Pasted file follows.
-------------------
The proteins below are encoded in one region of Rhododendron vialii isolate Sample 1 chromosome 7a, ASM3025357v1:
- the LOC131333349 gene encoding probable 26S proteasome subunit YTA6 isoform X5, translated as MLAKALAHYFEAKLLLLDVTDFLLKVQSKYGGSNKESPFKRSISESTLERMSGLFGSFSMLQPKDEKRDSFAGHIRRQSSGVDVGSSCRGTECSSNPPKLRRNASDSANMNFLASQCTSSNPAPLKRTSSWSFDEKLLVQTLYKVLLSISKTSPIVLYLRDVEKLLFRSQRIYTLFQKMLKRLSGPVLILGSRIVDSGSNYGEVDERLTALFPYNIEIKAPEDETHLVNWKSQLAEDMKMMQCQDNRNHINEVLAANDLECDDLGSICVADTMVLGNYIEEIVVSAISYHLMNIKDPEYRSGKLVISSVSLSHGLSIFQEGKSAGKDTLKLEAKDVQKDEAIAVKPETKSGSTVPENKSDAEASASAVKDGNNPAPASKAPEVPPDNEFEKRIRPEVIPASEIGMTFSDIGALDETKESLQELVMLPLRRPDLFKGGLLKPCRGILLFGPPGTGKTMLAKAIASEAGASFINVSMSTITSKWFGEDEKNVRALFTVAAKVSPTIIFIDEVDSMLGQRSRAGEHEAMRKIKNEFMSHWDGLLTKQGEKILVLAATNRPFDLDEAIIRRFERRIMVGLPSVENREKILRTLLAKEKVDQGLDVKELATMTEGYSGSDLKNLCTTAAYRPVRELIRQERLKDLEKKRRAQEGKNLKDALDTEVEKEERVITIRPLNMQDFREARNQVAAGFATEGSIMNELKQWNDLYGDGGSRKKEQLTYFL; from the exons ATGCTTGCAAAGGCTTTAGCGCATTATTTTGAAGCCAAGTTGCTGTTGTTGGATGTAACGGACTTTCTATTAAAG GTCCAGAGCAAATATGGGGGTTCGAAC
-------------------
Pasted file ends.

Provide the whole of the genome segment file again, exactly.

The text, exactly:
The proteins below are encoded in one region of Rhododendron vialii isolate Sample 1 chromosome 7a, ASM3025357v1:
- the LOC131333349 gene encoding probable 26S proteasome subunit YTA6 isoform X5, translated as MLAKALAHYFEAKLLLLDVTDFLLKVQSKYGGSNKESPFKRSISESTLERMSGLFGSFSMLQPKDEKRDSFAGHIRRQSSGVDVGSSCRGTECSSNPPKLRRNASDSANMNFLASQCTSSNPAPLKRTSSWSFDEKLLVQTLYKVLLSISKTSPIVLYLRDVEKLLFRSQRIYTLFQKMLKRLSGPVLILGSRIVDSGSNYGEVDERLTALFPYNIEIKAPEDETHLVNWKSQLAEDMKMMQCQDNRNHINEVLAANDLECDDLGSICVADTMVLGNYIEEIVVSAISYHLMNIKDPEYRSGKLVISSVSLSHGLSIFQEGKSAGKDTLKLEAKDVQKDEAIAVKPETKSGSTVPENKSDAEASASAVKDGNNPAPASKAPEVPPDNEFEKRIRPEVIPASEIGMTFSDIGALDETKESLQELVMLPLRRPDLFKGGLLKPCRGILLFGPPGTGKTMLAKAIASEAGASFINVSMSTITSKWFGEDEKNVRALFTVAAKVSPTIIFIDEVDSMLGQRSRAGEHEAMRKIKNEFMSHWDGLLTKQGEKILVLAATNRPFDLDEAIIRRFERRIMVGLPSVENREKILRTLLAKEKVDQGLDVKELATMTEGYSGSDLKNLCTTAAYRPVRELIRQERLKDLEKKRRAQEGKNLKDALDTEVEKEERVITIRPLNMQDFREARNQVAAGFATEGSIMNELKQWNDLYGDGGSRKKEQLTYFL; from the exons ATGCTTGCAAAGGCTTTAGCGCATTATTTTGAAGCCAAGTTGCTGTTGTTGGATGTAACGGACTTTCTATTAAAG GTCCAGAGCAAATATGGGGGTTCGAAC